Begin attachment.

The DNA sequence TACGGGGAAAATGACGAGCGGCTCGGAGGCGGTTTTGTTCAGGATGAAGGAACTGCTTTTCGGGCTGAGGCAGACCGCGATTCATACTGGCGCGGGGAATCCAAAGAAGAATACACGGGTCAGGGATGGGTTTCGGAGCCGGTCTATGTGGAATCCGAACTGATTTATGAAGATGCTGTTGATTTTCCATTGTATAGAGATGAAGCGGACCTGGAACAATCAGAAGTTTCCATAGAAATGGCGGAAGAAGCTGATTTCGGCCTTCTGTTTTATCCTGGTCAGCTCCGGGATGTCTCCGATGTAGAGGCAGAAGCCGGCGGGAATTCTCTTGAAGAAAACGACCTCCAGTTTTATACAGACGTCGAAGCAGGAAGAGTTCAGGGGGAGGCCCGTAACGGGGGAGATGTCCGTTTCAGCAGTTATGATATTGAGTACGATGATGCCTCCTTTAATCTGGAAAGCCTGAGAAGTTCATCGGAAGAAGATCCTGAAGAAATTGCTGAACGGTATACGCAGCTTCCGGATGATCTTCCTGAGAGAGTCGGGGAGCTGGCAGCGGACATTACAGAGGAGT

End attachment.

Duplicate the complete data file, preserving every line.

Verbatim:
The DNA sequence TACGGGGAAAATGACGAGCGGCTCGGAGGCGGTTTTGTTCAGGATGAAGGAACTGCTTTTCGGGCTGAGGCAGACCGCGATTCATACTGGCGCGGGGAATCCAAAGAAGAATACACGGGTCAGGGATGGGTTTCGGAGCCGGTCTATGTGGAATCCGAACTGATTTATGAAGATGCTGTTGATTTTCCATTGTATAGAGATGAAGCGGACCTGGAACAATCAGAAGTTTCCATAGAAATGGCGGAAGAAGCTGATTTCGGCCTTCTGTTTTATCCTGGTCAGCTCCGGGATGTCTCCGATGTAGAGGCAGAAGCCGGCGGGAATTCTCTTGAAGAAAACGACCTCCAGTTTTATACAGACGTCGAAGCAGGAAGAGTTCAGGGGGAGGCCCGTAACGGGGGAGATGTCCGTTTCAGCAGTTATGATATTGAGTACGATGATGCCTCCTTTAATCTGGAAAGCCTGAGAAGTTCATCGGAAGAAGATCCTGAAGAAATTGCTGAACGGTATACGCAGCTTCCGGATGATCTTCCTGAGAGAGTCGGGGAGCTGGCAGCGGACATTACAGAGGAGT